Smart songbird’s reference genome is milestone for ecological research.
A well-known songbird, the great tit, has revealed its genetic code, offering researchers new insight into how species adapt to a changing planet. Their initial findings suggest that epigenetics — what’s on rather than what’s in the gene — may play a key role in the evolution of memory and learning. And that’s not just true for birds. An international research team led by the Netherlands Institute of Ecology (NIOO-KNAW) and Wageningen University will publish these findings in Nature Communications on Monday.
“People in our field have been waiting for this for decades,” explain researchers Kees van Oers and Veronika Laine from the Netherlands Institute of Ecology. The reference genome of their favourite model species, the great tit, is “a powerful toolbox that all ecologists and evolutionary biologists should know about.”
Coming from a single Dutch bird, the genetic code of the assembled reference genome will help to reveal the genetic basis of phenotypic evolution. This is essential for understanding how wild species adapt to our changing planet.
In addition to looking at the genome, the research team have also determined the so-called transcriptome and methylome. The latter belongs to the field of epigenetics: the study of what you can inherit not in but ‘on’ your genes. Specific DNA sequences in the genome can be ‘methylated’: methyl groups are added to them, modifying how the genes function.
The research team sequenced the complete genomes of a further 29 great tit individuals from different parts of Europe. This enabled them to identify regions in the great tit’s genome that have been under selection during recent evolution of the bird. These regions appeared to be overrepresented for genes related to learning and cognition.
“The great tit has evolved to be smart,” says Van Oers. “Very smart.” It’s not your average bird, as it belongs to the top 3% smartest birds when it comes to learning new behaviour. That makes it a perfect candidate for research into the evolution of learning, memory and cognitive processes.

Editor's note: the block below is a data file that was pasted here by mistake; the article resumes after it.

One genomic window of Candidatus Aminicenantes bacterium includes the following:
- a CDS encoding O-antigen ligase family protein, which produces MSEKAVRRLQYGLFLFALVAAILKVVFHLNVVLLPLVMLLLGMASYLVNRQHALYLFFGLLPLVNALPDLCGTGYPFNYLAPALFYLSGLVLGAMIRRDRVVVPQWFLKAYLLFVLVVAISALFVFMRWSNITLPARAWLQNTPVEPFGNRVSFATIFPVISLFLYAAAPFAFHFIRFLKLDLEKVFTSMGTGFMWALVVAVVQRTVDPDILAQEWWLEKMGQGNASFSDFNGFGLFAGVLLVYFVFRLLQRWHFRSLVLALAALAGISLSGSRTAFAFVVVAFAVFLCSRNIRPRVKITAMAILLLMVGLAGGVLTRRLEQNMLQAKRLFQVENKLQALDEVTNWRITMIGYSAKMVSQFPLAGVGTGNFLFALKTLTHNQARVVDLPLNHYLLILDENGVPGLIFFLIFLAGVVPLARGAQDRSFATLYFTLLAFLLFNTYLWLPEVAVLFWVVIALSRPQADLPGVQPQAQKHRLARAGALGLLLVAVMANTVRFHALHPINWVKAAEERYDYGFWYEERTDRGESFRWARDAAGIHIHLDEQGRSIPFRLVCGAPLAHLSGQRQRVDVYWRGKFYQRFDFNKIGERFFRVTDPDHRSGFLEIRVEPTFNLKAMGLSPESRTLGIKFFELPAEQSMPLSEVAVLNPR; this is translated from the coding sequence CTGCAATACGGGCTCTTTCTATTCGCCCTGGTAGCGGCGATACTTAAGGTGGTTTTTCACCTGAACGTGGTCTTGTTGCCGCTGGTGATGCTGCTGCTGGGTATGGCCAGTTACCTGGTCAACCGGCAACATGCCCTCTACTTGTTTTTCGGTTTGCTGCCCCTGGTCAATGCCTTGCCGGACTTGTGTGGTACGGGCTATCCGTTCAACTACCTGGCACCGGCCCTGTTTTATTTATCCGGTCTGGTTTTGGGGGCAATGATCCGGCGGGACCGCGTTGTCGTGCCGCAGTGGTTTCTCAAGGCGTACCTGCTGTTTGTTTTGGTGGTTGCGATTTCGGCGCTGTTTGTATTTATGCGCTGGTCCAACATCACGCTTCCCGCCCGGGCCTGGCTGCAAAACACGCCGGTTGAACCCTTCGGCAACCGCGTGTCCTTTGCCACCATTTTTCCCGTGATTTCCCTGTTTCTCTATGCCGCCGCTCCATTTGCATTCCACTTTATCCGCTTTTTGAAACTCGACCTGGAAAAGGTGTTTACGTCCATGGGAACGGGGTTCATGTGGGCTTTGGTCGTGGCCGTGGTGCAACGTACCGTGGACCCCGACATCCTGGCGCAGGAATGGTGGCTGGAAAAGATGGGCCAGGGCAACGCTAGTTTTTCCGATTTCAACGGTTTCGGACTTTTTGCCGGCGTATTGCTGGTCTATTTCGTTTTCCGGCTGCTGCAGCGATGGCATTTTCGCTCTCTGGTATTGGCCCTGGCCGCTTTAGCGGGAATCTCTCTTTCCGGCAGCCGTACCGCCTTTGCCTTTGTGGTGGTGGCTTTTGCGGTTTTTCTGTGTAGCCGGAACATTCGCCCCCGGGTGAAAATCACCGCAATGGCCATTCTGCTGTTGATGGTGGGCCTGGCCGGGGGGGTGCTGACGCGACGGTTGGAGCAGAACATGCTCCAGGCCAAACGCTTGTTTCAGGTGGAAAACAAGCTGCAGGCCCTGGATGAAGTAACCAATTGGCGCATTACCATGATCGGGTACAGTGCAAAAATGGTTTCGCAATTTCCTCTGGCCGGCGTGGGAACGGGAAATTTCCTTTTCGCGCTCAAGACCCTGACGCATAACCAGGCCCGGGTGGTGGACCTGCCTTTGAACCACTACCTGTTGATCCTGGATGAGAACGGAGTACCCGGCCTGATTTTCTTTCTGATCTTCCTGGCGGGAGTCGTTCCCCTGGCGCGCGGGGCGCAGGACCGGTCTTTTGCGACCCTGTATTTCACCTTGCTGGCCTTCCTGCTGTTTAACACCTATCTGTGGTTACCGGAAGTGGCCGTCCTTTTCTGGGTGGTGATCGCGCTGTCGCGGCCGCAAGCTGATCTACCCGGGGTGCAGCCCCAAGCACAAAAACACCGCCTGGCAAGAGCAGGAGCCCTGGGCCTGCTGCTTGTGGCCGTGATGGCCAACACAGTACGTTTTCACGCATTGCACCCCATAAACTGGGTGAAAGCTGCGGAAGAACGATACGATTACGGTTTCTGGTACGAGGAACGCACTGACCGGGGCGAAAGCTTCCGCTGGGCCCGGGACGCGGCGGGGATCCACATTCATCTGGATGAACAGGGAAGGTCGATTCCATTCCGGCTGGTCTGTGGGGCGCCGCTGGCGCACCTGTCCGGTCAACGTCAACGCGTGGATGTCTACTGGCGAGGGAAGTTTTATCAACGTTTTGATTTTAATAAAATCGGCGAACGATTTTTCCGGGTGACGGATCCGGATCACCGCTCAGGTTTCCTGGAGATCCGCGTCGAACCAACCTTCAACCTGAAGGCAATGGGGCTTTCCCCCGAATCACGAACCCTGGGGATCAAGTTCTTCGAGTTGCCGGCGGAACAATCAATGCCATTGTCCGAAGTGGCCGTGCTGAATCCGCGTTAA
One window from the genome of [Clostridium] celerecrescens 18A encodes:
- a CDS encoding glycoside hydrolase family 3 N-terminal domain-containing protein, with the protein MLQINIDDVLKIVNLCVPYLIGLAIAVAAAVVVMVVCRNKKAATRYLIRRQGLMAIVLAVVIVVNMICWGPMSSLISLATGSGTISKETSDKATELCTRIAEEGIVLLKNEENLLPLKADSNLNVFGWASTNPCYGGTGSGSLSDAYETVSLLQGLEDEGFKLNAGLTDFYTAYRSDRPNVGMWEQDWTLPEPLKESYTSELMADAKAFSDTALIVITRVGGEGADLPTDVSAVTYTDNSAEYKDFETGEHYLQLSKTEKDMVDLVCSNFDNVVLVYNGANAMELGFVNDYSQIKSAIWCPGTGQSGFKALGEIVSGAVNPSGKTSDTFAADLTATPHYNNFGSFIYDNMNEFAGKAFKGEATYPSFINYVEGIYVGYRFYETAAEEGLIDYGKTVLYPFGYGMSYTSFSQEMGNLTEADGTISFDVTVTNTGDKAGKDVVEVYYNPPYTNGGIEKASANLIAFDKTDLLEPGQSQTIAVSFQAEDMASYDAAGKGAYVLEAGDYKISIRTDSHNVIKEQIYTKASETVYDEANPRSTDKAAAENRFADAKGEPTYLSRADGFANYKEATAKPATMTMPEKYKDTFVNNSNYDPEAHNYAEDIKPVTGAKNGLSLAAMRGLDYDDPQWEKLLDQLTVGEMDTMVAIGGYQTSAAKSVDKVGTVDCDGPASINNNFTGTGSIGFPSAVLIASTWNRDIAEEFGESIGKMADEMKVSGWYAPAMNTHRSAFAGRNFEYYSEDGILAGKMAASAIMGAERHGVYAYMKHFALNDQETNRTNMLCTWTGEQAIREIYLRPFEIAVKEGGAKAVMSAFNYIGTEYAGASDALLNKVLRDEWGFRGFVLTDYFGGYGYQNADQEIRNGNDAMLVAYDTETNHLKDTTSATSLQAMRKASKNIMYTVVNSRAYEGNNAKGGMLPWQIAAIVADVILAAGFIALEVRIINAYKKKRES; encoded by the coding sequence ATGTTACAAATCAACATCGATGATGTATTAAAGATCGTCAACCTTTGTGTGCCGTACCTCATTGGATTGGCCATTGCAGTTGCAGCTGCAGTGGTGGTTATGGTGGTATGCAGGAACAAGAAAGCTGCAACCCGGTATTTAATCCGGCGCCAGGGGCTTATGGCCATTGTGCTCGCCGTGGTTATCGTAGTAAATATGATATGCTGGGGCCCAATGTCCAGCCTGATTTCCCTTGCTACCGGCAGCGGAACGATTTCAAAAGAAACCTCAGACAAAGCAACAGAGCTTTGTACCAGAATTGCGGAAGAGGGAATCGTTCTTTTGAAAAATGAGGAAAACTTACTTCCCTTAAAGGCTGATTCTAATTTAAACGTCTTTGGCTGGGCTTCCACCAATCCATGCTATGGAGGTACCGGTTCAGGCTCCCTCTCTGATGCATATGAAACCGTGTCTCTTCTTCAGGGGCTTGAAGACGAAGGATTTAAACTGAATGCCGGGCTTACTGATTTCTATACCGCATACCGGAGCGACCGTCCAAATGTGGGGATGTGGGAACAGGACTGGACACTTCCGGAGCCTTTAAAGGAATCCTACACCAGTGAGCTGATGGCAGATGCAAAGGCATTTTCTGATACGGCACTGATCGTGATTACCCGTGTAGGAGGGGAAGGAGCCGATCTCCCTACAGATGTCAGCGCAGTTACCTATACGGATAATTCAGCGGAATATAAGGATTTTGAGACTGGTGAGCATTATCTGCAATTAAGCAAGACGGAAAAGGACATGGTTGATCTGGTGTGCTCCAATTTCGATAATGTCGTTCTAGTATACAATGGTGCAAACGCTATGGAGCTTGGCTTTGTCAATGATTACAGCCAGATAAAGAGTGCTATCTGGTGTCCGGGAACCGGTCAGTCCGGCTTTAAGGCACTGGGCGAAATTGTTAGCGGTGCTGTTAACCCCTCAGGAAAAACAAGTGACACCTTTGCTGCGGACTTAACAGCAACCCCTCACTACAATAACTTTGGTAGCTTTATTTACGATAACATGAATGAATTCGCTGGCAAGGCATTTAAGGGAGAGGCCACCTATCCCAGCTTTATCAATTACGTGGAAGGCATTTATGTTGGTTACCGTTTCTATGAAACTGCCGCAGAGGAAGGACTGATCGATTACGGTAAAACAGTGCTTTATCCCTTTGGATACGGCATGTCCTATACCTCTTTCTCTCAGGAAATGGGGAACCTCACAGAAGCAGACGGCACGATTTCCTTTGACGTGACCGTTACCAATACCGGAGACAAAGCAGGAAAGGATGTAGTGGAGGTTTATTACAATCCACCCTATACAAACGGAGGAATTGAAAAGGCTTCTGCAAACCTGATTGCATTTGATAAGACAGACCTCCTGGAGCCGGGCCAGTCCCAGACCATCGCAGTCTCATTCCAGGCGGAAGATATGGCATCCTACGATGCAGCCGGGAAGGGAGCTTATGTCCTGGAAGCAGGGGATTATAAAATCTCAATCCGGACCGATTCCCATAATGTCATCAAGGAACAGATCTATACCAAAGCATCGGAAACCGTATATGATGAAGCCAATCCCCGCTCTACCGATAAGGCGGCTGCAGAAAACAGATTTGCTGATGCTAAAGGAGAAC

What that research has revealed are so-called conserved patterns of methylation in those same regions, present not only in birds but also in humans and other mammals. It’s evidence of a correlation between epigenetic processes such as methylation and the rate of molecular evolution: “the more methylation, the more evolution.”
And so the great tit has once more proved that its role as a model species in a variety of biological research fields for over 60 years is by no means coincidental.”
The international team that completed the genome sequence of the great tit consisted of scientists from four European institutes (NIOO-KNAW, Wageningen University, University of Sheffield and University of Oxford), two from the USA (University of Illinois and Washington University School of Medicine) and a consortium of other great tit researchers from around the world.
Funding: The research was supported by the Rural Development Administration Republic of Korea, Biotechnology and Biological Sciences Research Council, New World Order, Royal Society.
Source: Froukje Rienks – Netherlands Institute of Ecology
Image Credit: The image is credited to Netherlands Institute of Ecology (NIOO-KNAW)
Original Research: Full open access research for “Evolutionary signals of selection on cognition from the great tit genome and methylome” by Veronika N. Laine, Toni I. Gossmann, Kyle M. Schachtschneider, Colin J. Garroway, Ole Madsen, Koen J. F. Verhoeven, Victor de Jager, Hendrik-Jan Megens, Wesley C. Warren, Patrick Minx, Richard P. M. A. Crooijmans, Pádraic Corcoran, The Great Tit HapMap Consortium, Ben C. Sheldon, Jon Slate, Kai Zeng, Kees van Oers, Marcel E. Visser and Martien A. M. Groenen in Nature Communications. Published online January 25 2016 doi:10.1038/ncomms10474
Evolutionary signals of selection on cognition from the great tit genome and methylome
For over 50 years, the great tit (Parus major) has been a model species for research in evolutionary, ecological and behavioural research; in particular, learning and cognition have been intensively studied. Here, to provide further insight into the molecular mechanisms behind these important traits, we de novo assemble a great tit reference genome and whole-genome re-sequence another 29 individuals from across Europe. We show an overrepresentation of genes related to neuronal functions, learning and cognition in regions under positive selection, as well as increased CpG methylation in these regions. In addition, great tit neuronal non-CpG methylation patterns are very similar to those observed in mammals, suggesting a universal role in neuronal epigenetic regulation which can affect learning-, memory- and experience-induced plasticity. The high-quality great tit genome assembly will play an instrumental role in furthering the integration of ecological, evolutionary, behavioural and genomic approaches in this model species.
“Evolutionary signals of selection on cognition from the great tit genome and methylome” by Veronika N. Laine, Toni I. Gossmann, Kyle M. Schachtschneider, Colin J. Garroway, Ole Madsen, Koen J. F. Verhoeven, Victor de Jager, Hendrik-Jan Megens, Wesley C. Warren, Patrick Minx, Richard P. M. A. Crooijmans, Pádraic Corcoran, The Great Tit HapMap Consortium, Ben C. Sheldon, Jon Slate, Kai Zeng, Kees van Oers, Marcel E. Visser and Martien A. M. Groenen in Nature Communications. Published online January 25 2016 doi:10.1038/ncomms10474